From left to right: Robert Armstrong, Armstrong Builders LLC, Council Member Tulsi Gabbard Tamayo, Council Member Stanley Chang, Lori Ann Ambrosewicz, Owner Daniel Ambrosewicz, Owner Senator Mike Gabbard. Michael Brant, Gentry Homes Ltd., Senator Pohai Ryan, Kahu Kelekona Bishaw.
LEADERSHIP It is not often that leaders from what most would initially think represent different interests come together for a unified cause, setting aside those things that would traditionally divide them and focusing on initiatives that unite them. Three key entities and their respective leaders -- The Building Industry Association of Hawaii (BIA), the Hawaiian Electric Company (HECO) and the Department of Business Economic Development and Tourism (DBEDT), have joined together to take sustainable living to a higher level. Their focus is to take their relentless passion and expertise and to help Hawaii lead in sustainable building and sustainable living. They will take their collective lessons learned to the national platform to reform policies and guidelines that have hindered progress toward this cause.
CONSTRUCTION INDUSTRY GREEN EDUCATION Currently, there is a glass ceiling for contractors trying to get into sustainable, green building. This is especially true for smaller contractors, which is the primary target for the BIA. There is a perception that sustainable, green building is inefficient, cost prohibitive and too difficult. The New Hawaiian Home will serve as a learning tool for BIA contractors and prospective contractors to better understand green building concepts. An education curriculum will be developed over the course of the construction project and will be used in future educational opportunities the BIA engages in. In partnership with other building trade organizations, construction trade unions and major supply dealerships, the BIA will share best practices to lead the industry in sustainable, green building.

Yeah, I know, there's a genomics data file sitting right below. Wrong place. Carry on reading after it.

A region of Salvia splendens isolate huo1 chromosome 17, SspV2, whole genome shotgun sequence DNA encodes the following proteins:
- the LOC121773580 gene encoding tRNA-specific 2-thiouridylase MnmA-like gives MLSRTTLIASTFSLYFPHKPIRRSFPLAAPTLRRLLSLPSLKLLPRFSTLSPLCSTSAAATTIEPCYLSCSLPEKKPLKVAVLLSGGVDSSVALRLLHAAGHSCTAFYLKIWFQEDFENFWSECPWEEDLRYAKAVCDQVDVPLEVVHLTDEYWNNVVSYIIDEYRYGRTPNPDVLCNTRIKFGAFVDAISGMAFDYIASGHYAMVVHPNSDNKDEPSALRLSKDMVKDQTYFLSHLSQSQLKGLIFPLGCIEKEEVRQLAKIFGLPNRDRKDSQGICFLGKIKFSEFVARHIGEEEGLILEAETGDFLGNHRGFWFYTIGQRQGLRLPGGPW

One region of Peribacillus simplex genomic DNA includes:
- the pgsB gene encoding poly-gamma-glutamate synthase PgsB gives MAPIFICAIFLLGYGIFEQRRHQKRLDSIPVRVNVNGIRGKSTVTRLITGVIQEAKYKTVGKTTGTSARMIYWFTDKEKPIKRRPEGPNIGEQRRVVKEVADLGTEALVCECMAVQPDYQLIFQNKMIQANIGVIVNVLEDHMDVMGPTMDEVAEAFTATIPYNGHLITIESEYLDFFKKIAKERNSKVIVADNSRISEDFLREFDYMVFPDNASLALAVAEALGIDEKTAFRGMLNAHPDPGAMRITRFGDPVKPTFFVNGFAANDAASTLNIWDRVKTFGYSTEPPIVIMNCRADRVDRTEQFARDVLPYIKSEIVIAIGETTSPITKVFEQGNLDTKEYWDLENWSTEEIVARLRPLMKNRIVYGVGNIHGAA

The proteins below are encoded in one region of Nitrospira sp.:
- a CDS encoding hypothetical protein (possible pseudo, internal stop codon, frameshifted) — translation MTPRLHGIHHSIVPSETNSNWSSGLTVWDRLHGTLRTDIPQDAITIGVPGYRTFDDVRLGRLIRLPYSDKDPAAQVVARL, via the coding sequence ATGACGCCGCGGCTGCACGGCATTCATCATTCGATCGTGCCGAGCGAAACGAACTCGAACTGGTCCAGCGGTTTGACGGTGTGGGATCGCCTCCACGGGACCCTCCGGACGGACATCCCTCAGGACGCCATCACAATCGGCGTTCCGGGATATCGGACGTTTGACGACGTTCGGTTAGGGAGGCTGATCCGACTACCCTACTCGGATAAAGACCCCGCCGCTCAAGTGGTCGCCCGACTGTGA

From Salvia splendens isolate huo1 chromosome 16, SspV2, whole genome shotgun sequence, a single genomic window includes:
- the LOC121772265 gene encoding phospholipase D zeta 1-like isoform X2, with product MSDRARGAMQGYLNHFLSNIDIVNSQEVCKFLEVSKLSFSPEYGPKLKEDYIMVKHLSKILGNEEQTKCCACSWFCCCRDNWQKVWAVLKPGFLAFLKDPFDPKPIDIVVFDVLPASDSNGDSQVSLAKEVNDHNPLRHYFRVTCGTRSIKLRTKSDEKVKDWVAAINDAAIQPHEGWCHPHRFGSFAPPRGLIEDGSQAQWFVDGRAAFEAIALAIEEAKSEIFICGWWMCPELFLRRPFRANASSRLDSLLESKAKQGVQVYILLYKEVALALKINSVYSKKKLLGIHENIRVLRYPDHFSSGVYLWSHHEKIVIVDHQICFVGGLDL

END USER EDUCATION Most people don't realize the easiest and most effective way to wean Hawaii off of its dependency on fossil fuel starts with the end user . . . the everyday citizen. If Hawaii reduces its energy use by 12%, the almost $1BILLION savings could be reinvested into our economy -- just from simple lifestyle changes we COULD make as average citizens. HECO, has taken a leadership role to educate communities at-large that our journey off of fossil fuel starts in the mirror. The New Hawaiian Home is more than just a sustainable, green home; it transcends to a sustainable, green and still modern lifestyle. In addition to LEED Platinum and ANSI Silver National Green Building Standards, the New Hawaiian Home will incorporate acquaponics and composting systems, edible or usable landscaping, solar dryers (Hawaiian clothes line) and most importantly, developed in a way that assures that the years ahead result in the reduced carbon emission footprints that LEED and ANSI Standards expect.
Building Industry Association of Hawaii - BIA Representing some of the best building industry businesses and its associates.. BIA-Hawai'i takes a leadership role in unifying and promoting the interests of the industry to enhance the quality of life for the people of Hawai'i.